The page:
and institutions, held around him the family, for whom he was in law responsible.
—-I-Iusba.nd and wife. One of the great do- mestic relationships. being that of a man and woman lawfully joined in marriage, by which, at common law, the legal existence of a wife is iucm-poi-uied with that of her hushand.— Husband land. ln old Scotch law. A quantil_i, of land containing commonly six acres.
'.sl<one.—Hus'ba.nd of a ship. See Sure‘: lzlusnarin. HUSBANDMAN. A farmer; a cultivator
or tiller of the ground. The word “l'arn.ier" ls colloquially used as synonymous with “bus- bzindninu," but originally meant a tenant who cultivates leased ground.
HTUSBANDRIA. In Old English law. Husbandry. Dyer, (Fr. Ed.) 551).
I-IUSBANDRY. mrlculture; cultivation of the soil for food; farming, in the sense of opclating land to raise provisions. Simona v. Lovell. 7 Helsli. (1'en.u.) 510; Mccue v. Tunstead, 65 Cal. 506, 4 Pac. 510.
I-IUSBREC. ].n Saxon law. The crime of liuusoln-ealiing or burglary. Crabb, Eng. Law, 59, 508.
BTUSCARLE. In Old English law. A house servant or domestic; a iniin of the household. spelnian.
A Liiig’s v.issai, tbane, or baron; an eari's man or vassal. A term of frequent occurrence in Domesday Book.
HUSFASTNE. lle who holds house and land. lil‘fl(:L L 3, t. 2, c. 10.
I-IUSGABLUM. In old records. House rent; or a tax or tribute laid upon I house. Cowell; Blount.
HUSH-MONEY. A colloquial expression to designate a biibe to hinder lnfuriniition; pay to secure silence.
BTUSTINGS. Council; couit: trlbuniil. Apparently so called from being held within a building, at a time when other courts were held in the open air. It was a local court. The county court in the t-ity of London bore this name. There were hus-tings at York. Wlnche=ter, Lincoln, and In other pla- ces . niilar to the London hustlngs. Also the raised place from which candidates for seats in parliament address the constituency, on the Iv uision of their nomination. Wharton.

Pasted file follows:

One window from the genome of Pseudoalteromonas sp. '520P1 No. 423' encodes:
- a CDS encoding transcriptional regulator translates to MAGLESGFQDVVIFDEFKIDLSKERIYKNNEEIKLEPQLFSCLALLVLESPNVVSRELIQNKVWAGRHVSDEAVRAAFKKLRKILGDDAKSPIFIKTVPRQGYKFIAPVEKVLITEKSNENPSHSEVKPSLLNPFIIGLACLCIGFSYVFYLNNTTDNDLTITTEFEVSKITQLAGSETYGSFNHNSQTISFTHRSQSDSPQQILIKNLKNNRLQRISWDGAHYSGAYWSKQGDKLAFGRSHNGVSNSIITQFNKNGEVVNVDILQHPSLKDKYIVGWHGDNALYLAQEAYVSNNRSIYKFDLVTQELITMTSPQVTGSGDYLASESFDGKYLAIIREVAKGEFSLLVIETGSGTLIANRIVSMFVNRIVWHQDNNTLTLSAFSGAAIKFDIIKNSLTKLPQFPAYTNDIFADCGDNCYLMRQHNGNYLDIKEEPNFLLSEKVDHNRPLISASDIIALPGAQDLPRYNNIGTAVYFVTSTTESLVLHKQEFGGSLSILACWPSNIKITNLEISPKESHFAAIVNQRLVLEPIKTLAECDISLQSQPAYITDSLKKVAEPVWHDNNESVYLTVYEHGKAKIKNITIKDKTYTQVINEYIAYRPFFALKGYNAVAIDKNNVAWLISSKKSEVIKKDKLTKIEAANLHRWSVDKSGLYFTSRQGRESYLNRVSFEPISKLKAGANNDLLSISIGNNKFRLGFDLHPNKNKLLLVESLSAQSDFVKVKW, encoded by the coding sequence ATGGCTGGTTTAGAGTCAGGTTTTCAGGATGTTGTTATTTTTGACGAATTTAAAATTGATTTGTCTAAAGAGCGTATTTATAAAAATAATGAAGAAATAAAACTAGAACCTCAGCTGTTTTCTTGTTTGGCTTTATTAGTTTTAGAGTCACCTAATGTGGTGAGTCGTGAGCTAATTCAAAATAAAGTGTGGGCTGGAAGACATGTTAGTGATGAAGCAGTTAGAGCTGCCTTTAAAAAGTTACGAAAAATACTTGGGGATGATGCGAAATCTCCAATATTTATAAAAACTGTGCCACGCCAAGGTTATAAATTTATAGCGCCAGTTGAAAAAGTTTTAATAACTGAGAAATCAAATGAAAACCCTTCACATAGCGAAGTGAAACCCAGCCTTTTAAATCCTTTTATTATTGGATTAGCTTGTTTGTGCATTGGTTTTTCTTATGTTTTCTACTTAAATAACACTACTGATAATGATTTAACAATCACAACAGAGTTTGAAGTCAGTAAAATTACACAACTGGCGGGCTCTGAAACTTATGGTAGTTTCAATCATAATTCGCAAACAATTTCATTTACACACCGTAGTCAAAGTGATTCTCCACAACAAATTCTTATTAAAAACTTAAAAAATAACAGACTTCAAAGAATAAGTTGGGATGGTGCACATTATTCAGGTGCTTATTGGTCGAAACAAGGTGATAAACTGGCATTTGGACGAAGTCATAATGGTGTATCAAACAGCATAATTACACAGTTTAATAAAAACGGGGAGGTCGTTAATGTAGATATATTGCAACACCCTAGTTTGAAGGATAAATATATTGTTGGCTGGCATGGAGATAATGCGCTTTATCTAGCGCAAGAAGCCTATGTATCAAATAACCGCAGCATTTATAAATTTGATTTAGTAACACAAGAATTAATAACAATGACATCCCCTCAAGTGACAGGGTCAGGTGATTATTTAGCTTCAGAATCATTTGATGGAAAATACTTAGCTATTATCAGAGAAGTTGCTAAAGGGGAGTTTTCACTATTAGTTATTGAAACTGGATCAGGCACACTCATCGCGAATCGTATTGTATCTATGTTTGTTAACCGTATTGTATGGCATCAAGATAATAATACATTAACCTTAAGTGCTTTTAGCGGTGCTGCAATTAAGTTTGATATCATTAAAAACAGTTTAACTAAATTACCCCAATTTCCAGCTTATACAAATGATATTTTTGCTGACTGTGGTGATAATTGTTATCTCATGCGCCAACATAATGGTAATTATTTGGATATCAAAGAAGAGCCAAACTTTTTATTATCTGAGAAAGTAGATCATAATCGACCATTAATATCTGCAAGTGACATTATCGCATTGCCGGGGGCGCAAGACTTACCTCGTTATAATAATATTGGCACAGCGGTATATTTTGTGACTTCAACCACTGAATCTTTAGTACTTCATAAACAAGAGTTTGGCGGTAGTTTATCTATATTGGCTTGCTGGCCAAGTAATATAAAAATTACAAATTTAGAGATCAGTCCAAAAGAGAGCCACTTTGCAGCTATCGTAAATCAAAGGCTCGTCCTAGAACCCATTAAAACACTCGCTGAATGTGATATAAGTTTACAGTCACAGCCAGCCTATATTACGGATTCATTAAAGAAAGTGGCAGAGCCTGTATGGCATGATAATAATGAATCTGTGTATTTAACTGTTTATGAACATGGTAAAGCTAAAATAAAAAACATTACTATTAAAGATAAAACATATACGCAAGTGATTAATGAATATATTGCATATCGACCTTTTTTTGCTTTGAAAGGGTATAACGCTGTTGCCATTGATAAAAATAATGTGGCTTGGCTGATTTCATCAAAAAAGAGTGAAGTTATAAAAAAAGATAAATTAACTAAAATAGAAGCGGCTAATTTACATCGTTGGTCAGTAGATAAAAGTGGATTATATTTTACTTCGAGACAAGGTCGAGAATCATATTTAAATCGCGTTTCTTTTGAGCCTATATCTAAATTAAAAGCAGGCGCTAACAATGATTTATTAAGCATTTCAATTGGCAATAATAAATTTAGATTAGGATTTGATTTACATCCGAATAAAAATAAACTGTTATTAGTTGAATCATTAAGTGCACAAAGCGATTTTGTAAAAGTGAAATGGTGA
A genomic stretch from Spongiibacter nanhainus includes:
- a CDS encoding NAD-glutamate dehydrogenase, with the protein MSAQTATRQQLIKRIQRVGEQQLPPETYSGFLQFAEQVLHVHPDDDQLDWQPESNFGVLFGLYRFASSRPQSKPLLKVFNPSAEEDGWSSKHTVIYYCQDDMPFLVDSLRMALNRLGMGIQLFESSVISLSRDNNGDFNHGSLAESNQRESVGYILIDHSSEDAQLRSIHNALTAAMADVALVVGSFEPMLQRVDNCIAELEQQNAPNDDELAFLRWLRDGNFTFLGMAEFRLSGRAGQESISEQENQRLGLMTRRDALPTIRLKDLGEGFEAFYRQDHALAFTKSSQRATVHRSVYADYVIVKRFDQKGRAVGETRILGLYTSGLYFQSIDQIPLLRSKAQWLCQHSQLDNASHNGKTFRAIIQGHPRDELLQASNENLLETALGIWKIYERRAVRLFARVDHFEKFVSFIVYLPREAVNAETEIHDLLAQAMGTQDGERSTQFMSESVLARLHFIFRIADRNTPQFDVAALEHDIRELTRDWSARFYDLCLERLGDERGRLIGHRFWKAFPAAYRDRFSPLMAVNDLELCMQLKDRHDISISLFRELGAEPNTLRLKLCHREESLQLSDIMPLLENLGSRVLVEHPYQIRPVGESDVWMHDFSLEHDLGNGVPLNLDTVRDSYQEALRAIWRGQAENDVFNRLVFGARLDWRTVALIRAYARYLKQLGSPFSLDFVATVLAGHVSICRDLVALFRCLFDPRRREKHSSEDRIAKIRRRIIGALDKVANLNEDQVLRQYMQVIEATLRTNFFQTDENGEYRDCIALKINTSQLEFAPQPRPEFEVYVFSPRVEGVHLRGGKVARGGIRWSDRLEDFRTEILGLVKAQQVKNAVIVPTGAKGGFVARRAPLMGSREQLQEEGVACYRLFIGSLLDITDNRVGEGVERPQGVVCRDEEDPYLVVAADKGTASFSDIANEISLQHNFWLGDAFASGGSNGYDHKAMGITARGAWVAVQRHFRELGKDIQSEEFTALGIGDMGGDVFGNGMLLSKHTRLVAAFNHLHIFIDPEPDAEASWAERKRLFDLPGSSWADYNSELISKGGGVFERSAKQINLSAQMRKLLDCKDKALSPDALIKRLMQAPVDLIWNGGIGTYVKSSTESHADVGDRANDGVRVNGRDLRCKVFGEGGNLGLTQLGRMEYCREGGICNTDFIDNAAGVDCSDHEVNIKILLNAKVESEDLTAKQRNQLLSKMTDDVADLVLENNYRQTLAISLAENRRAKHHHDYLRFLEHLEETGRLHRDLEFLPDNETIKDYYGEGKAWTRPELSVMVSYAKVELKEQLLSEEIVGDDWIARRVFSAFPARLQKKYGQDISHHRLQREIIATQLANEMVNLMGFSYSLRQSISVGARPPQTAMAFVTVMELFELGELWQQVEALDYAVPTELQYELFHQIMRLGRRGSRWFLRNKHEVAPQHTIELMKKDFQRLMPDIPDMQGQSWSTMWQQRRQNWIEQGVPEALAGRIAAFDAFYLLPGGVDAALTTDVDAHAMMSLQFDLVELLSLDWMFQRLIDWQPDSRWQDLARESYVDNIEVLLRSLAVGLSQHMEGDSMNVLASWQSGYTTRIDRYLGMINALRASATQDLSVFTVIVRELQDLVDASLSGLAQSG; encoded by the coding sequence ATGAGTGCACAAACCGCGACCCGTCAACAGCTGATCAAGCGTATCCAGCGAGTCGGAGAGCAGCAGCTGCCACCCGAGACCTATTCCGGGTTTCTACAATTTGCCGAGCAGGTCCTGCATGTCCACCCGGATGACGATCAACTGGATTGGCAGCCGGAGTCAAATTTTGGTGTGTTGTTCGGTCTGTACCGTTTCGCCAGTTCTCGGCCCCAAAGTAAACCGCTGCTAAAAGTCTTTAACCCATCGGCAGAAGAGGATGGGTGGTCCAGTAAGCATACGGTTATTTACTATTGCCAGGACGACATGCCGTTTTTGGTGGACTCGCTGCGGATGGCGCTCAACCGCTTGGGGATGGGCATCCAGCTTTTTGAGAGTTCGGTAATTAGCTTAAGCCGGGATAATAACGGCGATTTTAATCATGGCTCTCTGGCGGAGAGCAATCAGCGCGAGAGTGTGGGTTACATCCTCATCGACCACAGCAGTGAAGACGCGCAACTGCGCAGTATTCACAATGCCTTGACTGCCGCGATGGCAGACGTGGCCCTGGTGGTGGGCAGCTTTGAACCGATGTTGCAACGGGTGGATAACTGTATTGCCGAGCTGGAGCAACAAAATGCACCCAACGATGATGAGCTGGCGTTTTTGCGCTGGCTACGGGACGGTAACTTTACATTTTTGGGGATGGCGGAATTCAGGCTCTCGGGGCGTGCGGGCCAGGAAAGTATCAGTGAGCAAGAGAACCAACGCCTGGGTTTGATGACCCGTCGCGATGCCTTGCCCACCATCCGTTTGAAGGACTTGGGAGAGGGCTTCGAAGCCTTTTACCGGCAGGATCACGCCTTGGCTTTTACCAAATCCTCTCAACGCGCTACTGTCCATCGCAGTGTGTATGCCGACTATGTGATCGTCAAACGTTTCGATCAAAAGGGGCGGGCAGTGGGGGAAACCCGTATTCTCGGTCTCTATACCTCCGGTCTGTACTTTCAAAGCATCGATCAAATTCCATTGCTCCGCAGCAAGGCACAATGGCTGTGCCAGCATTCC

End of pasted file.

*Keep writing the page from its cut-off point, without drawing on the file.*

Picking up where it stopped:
in Virginia, seine or the local courts are called "iii. tnigs,‘ us in the city oi.‘ Rich- niond. smith v. Com., 6 Giat. (Va) 696.
HUTESIUM ET CLAMOR. -cry. See IIUE A_l\D Cur.
BTUTILAN. Taxes. Mon. Angl. i. 586.
HWATA, HWATUNG. law. Augury; dlvln.illou.
1n old English
I-IYBERNAGIUM. In old English law. The season for sowing winter groin, b( a ween Michaelmas and Christmas. The liiiid on which such grain was sown. The grain it- self; winter grain or winter corn. Co\velL
HYBRID. A mongrel; an animal form- ed of the union of dltferent species, of different genera; also (metaphorically) a hu- man being born of the 11l.|lUl.| of poisons of different races.
HYZD. In old English law. Hide; sun. A measure of land, containing. accoidli-~,; io some, a hundred acres, “ilicil quantity ls ulna assigned to it in the Dialogue ale Sc-aL.uin'o. It seems, however. that the hide varied in different parts of the kingdom.
HYDAG!-1. See HIDAOE.
EYDROMETER. An instrument for measuring the density of fluids. uelng inimeised In fluids, as in _Wutc1‘, brlue. beer, brandy, etc. it determines the proportion of their density, or tbeii specific gravity, and thence their quality. See Rev. St. U. S. i 2918 (U. S. Comp. St. 1901, p. 1927.)
HYEMS, HIEIVIS. Lat. In the civil law Winter. Dig. 4.5, 20, 4,, 34-. i\ i'lLten. in some of the old books, "1/cms." Fietu, lib. 2, 1: T3, §§ 16, IS.
HYPNOTISM. In medical jurisprudence A psychic or mental state rendering the giaticnl. susceptible to suggestion at the will of another.
The hypnotic state is an abnormal condition of the mind anil senses. in the nature of Liance. artificial camiepsy, or soinuainhulism, induced in one person by another, by ooncentr_aiJon of the attention. a strong effort of yolition, and perhaps the exercise of a. telepathic power not as yet fully understood, or by mental siig,_-.-stiou, in which coniliuuu the mental_ pre_(._ us of the subject and to a great extent his will are subjugated and directed by those of the operator.
I-IYPOBOLUM. In the civil law. The name of the bequest or legacy given by the husband to his wife, at his (lsath, above her dowry
HYPOOI-IONDRIA. See INSANITI.
I-IYPOSTASIS. In medical jurlspi udence. (1) The morbid deposition of a sediment of any kind in the body. (2) A con‘.!—'=i-1011 01' flushing of the blood vessels, as to varicose veins. l'ost—iiiorteni liuiiostizsis, a peculiar llildity of the cadaver.
HYPOTHEC. In Scotland, the term "lLypotli<.o" is used to signify the landlord's ruht which. independently of any stipulation, he has over the crop and stacking of his ten.int. It glies a security to the landlord
over the crop or each year for the rent of